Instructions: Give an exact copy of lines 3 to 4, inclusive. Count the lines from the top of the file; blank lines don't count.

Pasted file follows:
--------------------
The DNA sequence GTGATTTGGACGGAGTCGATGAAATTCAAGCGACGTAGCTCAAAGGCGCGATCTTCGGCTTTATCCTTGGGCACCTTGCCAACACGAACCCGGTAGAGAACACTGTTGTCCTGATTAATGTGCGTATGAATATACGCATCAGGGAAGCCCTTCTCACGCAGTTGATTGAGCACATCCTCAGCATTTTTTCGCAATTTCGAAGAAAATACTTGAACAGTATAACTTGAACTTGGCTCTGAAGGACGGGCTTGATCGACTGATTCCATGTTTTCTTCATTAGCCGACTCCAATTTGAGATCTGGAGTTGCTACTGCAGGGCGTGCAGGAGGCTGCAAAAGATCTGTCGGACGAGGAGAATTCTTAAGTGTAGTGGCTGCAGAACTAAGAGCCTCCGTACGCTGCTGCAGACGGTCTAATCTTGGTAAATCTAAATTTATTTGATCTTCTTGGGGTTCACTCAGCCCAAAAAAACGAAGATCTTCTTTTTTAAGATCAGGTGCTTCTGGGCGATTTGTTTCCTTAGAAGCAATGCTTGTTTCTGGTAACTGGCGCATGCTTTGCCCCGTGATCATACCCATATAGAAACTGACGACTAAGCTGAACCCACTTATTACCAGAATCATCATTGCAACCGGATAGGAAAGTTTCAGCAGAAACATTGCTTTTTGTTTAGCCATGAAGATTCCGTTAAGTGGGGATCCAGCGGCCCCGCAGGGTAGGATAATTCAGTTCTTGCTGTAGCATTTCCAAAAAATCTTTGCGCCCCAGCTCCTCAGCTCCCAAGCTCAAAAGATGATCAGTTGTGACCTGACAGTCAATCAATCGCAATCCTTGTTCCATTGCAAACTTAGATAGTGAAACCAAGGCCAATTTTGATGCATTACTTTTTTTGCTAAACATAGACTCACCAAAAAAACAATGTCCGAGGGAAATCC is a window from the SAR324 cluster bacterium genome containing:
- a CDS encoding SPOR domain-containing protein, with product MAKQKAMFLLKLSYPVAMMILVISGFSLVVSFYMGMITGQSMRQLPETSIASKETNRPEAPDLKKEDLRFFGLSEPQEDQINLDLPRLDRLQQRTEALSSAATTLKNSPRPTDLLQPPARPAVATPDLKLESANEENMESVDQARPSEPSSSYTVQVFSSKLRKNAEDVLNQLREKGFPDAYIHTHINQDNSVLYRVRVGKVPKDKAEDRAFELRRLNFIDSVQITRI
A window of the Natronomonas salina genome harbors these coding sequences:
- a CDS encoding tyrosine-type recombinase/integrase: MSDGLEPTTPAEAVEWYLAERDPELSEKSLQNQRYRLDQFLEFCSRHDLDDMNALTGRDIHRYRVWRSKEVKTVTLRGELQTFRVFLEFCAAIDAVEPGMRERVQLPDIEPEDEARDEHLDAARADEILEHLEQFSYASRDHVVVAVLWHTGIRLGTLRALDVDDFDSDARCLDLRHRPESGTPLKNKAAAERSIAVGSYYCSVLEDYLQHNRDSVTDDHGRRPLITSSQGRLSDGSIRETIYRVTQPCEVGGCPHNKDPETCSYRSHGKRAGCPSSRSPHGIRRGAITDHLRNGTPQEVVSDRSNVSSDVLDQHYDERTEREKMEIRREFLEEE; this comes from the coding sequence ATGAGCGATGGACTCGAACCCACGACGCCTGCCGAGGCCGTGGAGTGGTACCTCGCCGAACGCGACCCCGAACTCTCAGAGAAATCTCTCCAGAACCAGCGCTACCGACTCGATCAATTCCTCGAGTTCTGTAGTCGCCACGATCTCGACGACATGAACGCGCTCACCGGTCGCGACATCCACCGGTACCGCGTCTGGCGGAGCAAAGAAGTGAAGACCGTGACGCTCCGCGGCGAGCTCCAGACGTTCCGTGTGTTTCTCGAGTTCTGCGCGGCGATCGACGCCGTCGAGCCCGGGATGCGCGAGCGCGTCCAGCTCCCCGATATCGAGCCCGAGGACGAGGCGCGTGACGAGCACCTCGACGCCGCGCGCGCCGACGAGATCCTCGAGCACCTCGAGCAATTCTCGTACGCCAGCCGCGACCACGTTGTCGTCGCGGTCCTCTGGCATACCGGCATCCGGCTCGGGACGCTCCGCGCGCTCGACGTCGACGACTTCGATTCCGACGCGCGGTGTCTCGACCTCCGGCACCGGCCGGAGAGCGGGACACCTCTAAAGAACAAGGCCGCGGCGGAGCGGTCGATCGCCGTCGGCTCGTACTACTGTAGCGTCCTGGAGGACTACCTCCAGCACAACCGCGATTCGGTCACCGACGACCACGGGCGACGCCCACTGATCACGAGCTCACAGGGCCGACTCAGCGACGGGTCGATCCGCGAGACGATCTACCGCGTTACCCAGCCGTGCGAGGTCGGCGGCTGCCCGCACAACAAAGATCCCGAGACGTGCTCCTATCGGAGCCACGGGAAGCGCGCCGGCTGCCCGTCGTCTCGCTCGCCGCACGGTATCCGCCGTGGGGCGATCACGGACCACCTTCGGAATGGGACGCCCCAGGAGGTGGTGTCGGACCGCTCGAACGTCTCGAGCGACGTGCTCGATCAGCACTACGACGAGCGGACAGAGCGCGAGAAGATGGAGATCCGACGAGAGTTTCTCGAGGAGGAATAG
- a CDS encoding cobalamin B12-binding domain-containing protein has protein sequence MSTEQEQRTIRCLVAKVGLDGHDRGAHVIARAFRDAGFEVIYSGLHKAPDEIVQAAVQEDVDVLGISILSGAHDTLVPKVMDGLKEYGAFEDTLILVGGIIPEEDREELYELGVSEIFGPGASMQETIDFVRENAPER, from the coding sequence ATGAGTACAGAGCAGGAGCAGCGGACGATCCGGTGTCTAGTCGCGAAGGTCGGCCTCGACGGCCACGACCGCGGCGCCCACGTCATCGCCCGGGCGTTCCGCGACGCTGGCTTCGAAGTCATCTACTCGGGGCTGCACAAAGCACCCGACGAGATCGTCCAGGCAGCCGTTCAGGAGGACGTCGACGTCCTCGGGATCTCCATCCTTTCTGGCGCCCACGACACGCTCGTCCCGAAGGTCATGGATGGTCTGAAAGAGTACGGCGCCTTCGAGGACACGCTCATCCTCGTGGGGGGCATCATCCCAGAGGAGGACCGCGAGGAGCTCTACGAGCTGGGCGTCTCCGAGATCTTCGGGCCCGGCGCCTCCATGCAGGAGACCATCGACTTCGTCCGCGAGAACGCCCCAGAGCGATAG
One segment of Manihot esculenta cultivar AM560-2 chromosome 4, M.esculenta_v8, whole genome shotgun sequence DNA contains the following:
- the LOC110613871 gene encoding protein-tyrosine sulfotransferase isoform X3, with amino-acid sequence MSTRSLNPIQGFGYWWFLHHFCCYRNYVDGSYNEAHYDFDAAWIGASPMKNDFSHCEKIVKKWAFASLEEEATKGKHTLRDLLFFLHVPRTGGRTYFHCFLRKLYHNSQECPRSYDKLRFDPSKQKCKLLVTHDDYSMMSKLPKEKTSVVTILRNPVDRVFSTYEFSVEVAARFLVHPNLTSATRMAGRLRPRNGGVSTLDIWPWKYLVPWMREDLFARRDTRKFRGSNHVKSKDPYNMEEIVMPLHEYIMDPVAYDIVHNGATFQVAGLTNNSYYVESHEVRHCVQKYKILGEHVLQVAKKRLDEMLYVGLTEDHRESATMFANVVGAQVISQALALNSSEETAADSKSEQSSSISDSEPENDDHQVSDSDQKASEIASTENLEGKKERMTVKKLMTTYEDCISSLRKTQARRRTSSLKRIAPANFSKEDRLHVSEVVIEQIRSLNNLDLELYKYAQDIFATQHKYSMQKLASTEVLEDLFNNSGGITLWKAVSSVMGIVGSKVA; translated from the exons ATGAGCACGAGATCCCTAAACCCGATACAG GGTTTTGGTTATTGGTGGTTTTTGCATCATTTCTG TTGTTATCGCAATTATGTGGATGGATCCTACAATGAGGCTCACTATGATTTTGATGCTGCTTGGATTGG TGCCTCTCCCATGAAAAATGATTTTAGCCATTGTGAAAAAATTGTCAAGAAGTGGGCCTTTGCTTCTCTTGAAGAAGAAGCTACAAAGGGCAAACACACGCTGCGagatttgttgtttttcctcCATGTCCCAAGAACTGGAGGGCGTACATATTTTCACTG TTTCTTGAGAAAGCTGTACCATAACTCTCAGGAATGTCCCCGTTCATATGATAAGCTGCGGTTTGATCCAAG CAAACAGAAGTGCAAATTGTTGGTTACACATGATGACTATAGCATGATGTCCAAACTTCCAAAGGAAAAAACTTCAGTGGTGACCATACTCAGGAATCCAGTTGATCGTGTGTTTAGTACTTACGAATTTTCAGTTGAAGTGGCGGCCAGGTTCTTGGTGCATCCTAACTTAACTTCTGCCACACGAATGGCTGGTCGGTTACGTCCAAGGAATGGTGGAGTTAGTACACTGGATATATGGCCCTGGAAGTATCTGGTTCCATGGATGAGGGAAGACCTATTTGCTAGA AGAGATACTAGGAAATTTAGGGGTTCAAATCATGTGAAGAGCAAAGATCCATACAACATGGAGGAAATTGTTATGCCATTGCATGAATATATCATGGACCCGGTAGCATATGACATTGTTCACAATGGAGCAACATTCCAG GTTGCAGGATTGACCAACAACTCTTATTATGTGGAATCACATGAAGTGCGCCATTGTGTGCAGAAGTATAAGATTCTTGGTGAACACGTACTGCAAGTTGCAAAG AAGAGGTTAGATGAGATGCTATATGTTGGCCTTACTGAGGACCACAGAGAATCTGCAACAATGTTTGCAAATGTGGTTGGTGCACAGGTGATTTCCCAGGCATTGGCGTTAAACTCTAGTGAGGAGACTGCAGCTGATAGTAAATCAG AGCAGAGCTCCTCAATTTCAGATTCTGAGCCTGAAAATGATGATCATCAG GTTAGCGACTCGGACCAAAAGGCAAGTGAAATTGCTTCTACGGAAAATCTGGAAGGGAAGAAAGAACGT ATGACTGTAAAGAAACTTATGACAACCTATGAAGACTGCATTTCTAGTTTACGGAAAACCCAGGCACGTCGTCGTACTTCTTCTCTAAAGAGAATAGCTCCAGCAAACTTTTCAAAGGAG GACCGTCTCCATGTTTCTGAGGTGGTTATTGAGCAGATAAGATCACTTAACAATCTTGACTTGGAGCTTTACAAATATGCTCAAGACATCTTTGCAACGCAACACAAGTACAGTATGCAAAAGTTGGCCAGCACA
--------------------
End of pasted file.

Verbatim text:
A window of the Natronomonas salina genome harbors these coding sequences:
- a CDS encoding tyrosine-type recombinase/integrase: MSDGLEPTTPAEAVEWYLAERDPELSEKSLQNQRYRLDQFLEFCSRHDLDDMNALTGRDIHRYRVWRSKEVKTVTLRGELQTFRVFLEFCAAIDAVEPGMRERVQLPDIEPEDEARDEHLDAARADEILEHLEQFSYASRDHVVVAVLWHTGIRLGTLRALDVDDFDSDARCLDLRHRPESGTPLKNKAAAERSIAVGSYYCSVLEDYLQHNRDSVTDDHGRRPLITSSQGRLSDGSIRETIYRVTQPCEVGGCPHNKDPETCSYRSHGKRAGCPSSRSPHGIRRGAITDHLRNGTPQEVVSDRSNVSSDVLDQHYDERTEREKMEIRREFLEEE; this comes from the coding sequence ATGAGCGATGGACTCGAACCCACGACGCCTGCCGAGGCCGTGGAGTGGTACCTCGCCGAACGCGACCCCGAACTCTCAGAGAAATCTCTCCAGAACCAGCGCTACCGACTCGATCAATTCCTCGAGTTCTGTAGTCGCCACGATCTCGACGACATGAACGCGCTCACCGGTCGCGACATCCACCGGTACCGCGTCTGGCGGAGCAAAGAAGTGAAGACCGTGACGCTCCGCGGCGAGCTCCAGACGTTCCGTGTGTTTCTCGAGTTCTGCGCGGCGATCGACGCCGTCGAGCCCGGGATGCGCGAGCGCGTCCAGCTCCCCGATATCGAGCCCGAGGACGAGGCGCGTGACGAGCACCTCGACGCCGCGCGCGCCGACGAGATCCTCGAGCACCTCGAGCAATTCTCGTACGCCAGCCGCGACCACGTTGTCGTCGCGGTCCTCTGGCATACCGGCATCCGGCTCGGGACGCTCCGCGCGCTCGACGTCGACGACTTCGATTCCGACGCGCGGTGTCTCGACCTCCGGCACCGGCCGGAGAGCGGGACACCTCTAAAGAACAAGGCCGCGGCGGAGCGGTCGATCGCCGTCGGCTCGTACTACTGTAGCGTCCTGGAGGACTACCTCCAGCACAACCGCGATTCGGTCACCGACGACCACGGGCGACGCCCACTGATCACGAGCTCACAGGGCCGACTCAGCGACGGGTCGATCCGCGAGACGATCTACCGCGTTACCCAGCCGTGCGAGGTCGGCGGCTGCCCGCACAACAAAGATCCCGAGACGTGCTCCTATCGGAGCCACGGGAAGCGCGCCGGCTGCCCGTCGTCTCGCTCGCCGCACGGTATCCGCCGTGGGGCGATCACGGACCACCTTCGGAATGGGACGCCCCAGGAGGTGGTGTCGGACCGCTCGAACGTCTCGAGCGACGTGCTCGATCAGCACTACGACGAGCGGACAGAGCGCGAGAAGATGGAGATCCGACGAGAGTTTCTCGAGGAGGAATAG